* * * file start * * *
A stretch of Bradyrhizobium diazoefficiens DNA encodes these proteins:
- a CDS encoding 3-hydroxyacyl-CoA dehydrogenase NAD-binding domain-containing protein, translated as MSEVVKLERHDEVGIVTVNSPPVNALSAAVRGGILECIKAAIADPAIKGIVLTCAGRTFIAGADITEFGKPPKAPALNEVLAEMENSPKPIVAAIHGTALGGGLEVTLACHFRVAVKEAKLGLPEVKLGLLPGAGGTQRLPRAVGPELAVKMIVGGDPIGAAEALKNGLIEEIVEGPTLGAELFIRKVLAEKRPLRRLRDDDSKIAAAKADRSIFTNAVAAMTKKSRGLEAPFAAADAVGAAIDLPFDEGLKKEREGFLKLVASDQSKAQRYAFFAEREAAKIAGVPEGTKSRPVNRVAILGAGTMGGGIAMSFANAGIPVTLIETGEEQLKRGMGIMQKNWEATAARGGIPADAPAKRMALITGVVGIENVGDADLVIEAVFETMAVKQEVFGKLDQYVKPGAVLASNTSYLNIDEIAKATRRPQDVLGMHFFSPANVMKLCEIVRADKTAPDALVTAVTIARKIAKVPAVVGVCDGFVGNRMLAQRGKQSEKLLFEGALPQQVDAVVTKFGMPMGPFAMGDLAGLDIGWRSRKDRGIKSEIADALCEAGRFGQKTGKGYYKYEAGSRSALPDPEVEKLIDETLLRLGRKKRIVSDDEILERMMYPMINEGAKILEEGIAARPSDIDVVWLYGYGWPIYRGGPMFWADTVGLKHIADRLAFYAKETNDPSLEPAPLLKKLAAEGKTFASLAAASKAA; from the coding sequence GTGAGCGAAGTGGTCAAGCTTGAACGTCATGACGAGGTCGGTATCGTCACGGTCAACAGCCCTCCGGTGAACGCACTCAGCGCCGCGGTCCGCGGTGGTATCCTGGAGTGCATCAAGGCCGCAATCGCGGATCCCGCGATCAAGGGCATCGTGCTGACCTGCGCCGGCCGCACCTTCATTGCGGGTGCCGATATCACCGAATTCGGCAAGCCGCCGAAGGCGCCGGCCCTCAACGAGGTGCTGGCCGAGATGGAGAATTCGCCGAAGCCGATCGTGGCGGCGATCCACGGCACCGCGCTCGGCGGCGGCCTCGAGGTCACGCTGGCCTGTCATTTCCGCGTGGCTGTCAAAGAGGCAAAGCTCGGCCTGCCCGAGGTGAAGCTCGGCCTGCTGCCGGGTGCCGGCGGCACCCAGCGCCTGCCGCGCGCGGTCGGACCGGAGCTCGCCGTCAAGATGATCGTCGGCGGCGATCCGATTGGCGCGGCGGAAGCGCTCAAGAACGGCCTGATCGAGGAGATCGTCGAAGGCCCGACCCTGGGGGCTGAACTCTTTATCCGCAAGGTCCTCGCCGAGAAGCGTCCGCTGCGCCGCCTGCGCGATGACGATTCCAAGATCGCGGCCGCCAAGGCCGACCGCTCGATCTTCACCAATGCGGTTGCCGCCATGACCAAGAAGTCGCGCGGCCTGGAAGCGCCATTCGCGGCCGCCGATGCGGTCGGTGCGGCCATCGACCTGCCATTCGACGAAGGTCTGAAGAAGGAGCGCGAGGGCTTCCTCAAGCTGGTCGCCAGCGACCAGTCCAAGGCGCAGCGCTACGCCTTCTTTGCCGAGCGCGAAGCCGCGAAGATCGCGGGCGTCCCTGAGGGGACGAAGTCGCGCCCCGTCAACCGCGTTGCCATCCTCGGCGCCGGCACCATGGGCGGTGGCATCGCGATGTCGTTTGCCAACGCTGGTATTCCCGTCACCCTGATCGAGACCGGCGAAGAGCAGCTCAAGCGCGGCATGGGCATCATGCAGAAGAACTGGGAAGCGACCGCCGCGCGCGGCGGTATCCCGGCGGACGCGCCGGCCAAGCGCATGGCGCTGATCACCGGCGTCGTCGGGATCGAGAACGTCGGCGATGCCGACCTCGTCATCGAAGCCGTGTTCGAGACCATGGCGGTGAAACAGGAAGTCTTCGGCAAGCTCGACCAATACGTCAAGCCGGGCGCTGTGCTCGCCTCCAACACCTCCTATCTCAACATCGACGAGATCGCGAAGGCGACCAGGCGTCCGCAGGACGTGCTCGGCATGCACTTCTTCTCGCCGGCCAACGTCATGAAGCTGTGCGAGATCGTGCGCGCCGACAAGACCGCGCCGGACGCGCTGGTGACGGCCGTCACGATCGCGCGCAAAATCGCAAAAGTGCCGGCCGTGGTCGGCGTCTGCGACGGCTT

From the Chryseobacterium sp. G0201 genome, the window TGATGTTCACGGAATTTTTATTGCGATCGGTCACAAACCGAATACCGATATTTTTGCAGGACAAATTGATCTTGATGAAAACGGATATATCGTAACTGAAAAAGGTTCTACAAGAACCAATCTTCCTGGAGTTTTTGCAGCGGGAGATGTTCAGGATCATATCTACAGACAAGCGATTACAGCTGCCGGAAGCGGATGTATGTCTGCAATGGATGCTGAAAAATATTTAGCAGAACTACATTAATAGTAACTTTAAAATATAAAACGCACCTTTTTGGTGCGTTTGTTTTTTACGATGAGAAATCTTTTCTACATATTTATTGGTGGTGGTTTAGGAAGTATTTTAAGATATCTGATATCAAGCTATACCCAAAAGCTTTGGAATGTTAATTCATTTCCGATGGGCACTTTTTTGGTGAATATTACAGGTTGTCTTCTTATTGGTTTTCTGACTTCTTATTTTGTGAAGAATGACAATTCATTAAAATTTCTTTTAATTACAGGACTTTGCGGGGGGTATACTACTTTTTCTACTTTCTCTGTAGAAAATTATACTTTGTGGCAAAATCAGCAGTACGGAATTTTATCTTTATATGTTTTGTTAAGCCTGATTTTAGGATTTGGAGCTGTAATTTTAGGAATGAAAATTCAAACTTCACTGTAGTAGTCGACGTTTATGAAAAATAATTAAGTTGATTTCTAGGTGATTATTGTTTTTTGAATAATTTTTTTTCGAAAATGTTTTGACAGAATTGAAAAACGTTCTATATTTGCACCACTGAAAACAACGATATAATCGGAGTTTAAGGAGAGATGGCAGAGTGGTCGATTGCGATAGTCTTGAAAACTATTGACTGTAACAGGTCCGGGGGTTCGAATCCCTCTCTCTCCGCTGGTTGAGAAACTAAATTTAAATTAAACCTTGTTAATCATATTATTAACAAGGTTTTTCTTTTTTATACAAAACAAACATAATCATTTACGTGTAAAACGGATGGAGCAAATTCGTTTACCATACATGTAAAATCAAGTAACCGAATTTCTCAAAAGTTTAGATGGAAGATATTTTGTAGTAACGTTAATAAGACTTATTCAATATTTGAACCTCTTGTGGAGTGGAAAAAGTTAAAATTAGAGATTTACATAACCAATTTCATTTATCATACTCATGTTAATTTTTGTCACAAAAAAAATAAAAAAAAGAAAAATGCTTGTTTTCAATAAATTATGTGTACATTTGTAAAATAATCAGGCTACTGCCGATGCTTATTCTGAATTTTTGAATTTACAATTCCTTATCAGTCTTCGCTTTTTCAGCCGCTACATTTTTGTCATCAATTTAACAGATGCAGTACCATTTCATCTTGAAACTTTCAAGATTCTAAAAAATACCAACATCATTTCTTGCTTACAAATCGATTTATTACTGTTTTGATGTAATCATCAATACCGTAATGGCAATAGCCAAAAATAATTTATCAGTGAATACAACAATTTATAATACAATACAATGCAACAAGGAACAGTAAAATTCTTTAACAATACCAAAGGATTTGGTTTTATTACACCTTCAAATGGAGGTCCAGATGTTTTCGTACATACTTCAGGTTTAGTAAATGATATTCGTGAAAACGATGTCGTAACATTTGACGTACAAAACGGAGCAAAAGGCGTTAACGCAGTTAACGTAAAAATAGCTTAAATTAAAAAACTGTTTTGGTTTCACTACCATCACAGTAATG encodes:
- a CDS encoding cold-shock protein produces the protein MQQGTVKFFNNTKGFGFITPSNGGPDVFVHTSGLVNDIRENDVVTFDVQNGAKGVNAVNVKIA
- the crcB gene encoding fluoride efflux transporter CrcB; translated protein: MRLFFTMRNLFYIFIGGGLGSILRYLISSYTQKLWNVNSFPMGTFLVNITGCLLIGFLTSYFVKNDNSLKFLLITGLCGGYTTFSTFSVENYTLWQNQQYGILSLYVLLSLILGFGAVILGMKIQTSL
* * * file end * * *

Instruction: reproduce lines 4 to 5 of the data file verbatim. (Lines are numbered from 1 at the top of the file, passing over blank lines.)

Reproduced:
- a CDS encoding cold-shock protein produces the protein MQQGTVKFFNNTKGFGFITPSNGGPDVFVHTSGLVNDIRENDVVTFDVQNGAKGVNAVNVKIA
- the crcB gene encoding fluoride efflux transporter CrcB; translated protein: MRLFFTMRNLFYIFIGGGLGSILRYLISSYTQKLWNVNSFPMGTFLVNITGCLLIGFLTSYFVKNDNSLKFLLITGLCGGYTTFSTFSVENYTLWQNQQYGILSLYVLLSLILGFGAVILGMKIQTSL